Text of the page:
It’s hard to say how many Canadian physicians are now prescribing Mifegymiso and the number of pharmacies are stocking it.
As of the last week of August, 3,079 doctors and pharmacists had registered for or completed an internet Mifegymiso training class conducted by the Society of Obstetricians and Gynaecologists of Canada (SOGC). Over half were from Ontario.
Although Quebec has promised universal financing of this medication, it’s not yet available in the state, according to the drug’s Canadian distributor, Celopharma Inc..
The ministries of health in Newfoundland and Labrador, Prince Edward Island and Nova Scotia told The Globe they hadn’t yet determined whether to cover the medication.
Meanwhile, women in these states have to rely on private insurance or pay out of pocket if they need a medical abortion — assuming they could find a doctor willing to prescribe Mifegymiso in the first location.
Lianne Yoshida, a family physician and the medical co-director of the Termination of Pregnancy Unit (TPU) in the Queen Elizabeth II Health Sciences Centre in Halifax, prescribed her first two kits of Mifegymiso only last month. The girls found her through word-of-mouth referrals, ” she said.
Mifegymiso isn’t accessible at the TPU at Halifax, which supplies more than 85 percent of Nova Scotia’s surgical abortions, or in the Summerside hospital that offers the only surgical abortions on the island.
Dr. Yoshida, who travels to PEI twice a month to do abortions, is unaware of any doctors on the island prescribing the medication, although 55 physicians and pharmacists on the island had registered for or completed the SOGC class as of Aug. 3.
“Obviously, I would like them [Nova Scotia and PEI] to follow New Brunswick and cover it for everybody with a health card absolutely. That would be a massive step,” she said.
Dr. Yoshida, together with her provincial government’s support, is also in the middle of crafting a strategy to produce surgical abortions more easily available in Nova Scotia, the last place in Canada where girls still require a referral from a family doctor to get an abortion.
Three other states — Manitoba, Saskatchewan and British Columbia — have obtained a partial approach to financing Mifegymiso.
Manitoba has made it free at locations that currently provide abortions in the Winnipeg and Brandon regions. The state has also added it to its drug-plan formulary, so it’s covered mainly for girls poor enough to qualify for social help.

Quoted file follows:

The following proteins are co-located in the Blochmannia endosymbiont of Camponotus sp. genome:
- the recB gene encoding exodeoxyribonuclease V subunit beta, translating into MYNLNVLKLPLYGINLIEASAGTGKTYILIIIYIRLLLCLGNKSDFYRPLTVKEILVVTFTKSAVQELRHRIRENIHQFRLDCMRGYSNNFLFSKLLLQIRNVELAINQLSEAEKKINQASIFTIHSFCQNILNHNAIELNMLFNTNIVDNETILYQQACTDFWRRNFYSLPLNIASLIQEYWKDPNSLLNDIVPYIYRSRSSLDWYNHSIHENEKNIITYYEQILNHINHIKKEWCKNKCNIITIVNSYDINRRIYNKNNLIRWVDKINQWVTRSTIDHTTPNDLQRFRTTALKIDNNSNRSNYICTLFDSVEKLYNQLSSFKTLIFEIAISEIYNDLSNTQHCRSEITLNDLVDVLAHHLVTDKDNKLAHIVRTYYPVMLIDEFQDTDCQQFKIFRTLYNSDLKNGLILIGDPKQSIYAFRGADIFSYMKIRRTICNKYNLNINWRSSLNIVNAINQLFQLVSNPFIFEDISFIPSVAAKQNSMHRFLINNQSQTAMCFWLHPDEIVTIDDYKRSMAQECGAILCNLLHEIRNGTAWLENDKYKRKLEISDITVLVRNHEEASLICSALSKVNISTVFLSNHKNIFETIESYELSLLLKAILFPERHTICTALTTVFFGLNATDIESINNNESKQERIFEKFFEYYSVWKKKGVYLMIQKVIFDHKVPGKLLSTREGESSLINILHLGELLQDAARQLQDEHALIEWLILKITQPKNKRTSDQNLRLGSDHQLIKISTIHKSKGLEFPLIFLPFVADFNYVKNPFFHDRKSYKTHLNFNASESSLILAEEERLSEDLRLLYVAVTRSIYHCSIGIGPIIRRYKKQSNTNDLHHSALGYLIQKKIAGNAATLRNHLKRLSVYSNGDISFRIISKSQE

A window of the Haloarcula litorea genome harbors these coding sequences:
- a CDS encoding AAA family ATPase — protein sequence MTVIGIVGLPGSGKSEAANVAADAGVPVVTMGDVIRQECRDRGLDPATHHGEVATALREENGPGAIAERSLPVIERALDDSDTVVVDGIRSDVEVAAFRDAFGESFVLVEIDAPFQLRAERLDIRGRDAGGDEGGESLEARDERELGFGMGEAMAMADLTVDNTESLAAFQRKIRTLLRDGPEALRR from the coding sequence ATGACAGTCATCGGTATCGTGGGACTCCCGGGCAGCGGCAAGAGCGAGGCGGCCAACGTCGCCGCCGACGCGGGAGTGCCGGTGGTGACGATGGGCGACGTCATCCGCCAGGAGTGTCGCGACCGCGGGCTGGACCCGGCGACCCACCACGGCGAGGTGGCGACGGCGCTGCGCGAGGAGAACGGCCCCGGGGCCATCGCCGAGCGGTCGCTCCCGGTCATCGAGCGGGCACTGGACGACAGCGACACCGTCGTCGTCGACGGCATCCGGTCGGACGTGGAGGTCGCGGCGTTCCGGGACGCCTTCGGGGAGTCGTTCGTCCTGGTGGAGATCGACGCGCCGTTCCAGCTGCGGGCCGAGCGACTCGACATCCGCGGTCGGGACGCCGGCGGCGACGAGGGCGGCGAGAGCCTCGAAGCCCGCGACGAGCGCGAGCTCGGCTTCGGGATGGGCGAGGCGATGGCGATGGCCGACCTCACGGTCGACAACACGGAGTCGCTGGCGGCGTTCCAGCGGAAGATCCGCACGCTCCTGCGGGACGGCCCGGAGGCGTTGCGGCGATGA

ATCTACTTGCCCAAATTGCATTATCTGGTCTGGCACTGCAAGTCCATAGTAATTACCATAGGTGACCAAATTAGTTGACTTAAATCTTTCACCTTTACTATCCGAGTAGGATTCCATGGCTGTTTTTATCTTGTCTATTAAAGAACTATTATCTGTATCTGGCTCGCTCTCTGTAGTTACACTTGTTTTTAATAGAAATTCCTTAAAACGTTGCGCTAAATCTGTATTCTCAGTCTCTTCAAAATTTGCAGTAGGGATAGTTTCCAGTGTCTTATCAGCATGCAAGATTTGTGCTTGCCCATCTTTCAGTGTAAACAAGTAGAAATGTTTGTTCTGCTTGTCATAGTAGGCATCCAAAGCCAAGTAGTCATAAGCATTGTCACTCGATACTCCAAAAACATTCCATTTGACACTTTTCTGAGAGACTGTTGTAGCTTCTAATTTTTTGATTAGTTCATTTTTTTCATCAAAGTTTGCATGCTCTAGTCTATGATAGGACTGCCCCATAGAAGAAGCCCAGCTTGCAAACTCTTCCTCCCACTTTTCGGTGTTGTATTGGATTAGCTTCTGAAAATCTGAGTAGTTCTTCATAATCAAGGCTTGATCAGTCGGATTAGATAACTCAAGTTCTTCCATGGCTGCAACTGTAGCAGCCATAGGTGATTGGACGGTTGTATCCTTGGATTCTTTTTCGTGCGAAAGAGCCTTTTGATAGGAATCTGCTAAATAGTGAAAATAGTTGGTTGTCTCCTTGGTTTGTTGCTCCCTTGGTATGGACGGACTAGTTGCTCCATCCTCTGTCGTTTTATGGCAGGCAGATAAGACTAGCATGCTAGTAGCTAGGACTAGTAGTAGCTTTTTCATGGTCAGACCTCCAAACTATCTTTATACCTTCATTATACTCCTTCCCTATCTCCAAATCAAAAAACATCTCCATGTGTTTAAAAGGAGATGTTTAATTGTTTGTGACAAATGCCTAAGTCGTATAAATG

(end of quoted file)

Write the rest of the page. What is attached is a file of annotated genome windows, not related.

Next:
In Saskatchewan, where the medication will be added to the state’s formulary effective Tuesday, low-income girls who qualify will pay $2 or less for the medication.
And British Columbia has taken a similar approach, adding it to its own hospital and drug-plan formularies. The three territories are providing partial coverage for Mifegymiso to women who otherwise qualify for public drug programs. The federal government’s Non-Insured Health Benefits program, which covers eligible First Nations and Inuit individuals, also pays for Mifegymiso.
Dr. Norman said the partial funding is a “double whammy” that leaves out women who require access to cheap abortions most.
“What we are seeing [at abortion clinics] is the working poor. We are seeing single moms. We’re seeing the men and women that are fighting to get through their life but are not low[-income] enough they’re on social assistance,” she said. “If they were, they could afford high quality contraception and they would not be having unintended pregnancies.”
A spokeswoman for the Minister responsible for the Status of Women in Manitoba said through email that “access to reproductive health services is important to women in Manitoba” and underscored that medical abortions will be free of charge in the state’s existing abortion centres.
A spokesman for the B.C. Ministry of Health said the state’s new NDP government “will be reviewing policy of Mifegymiso to decide whether the current strategy works for B.C. women.”
Courtesy: The Globe And Mail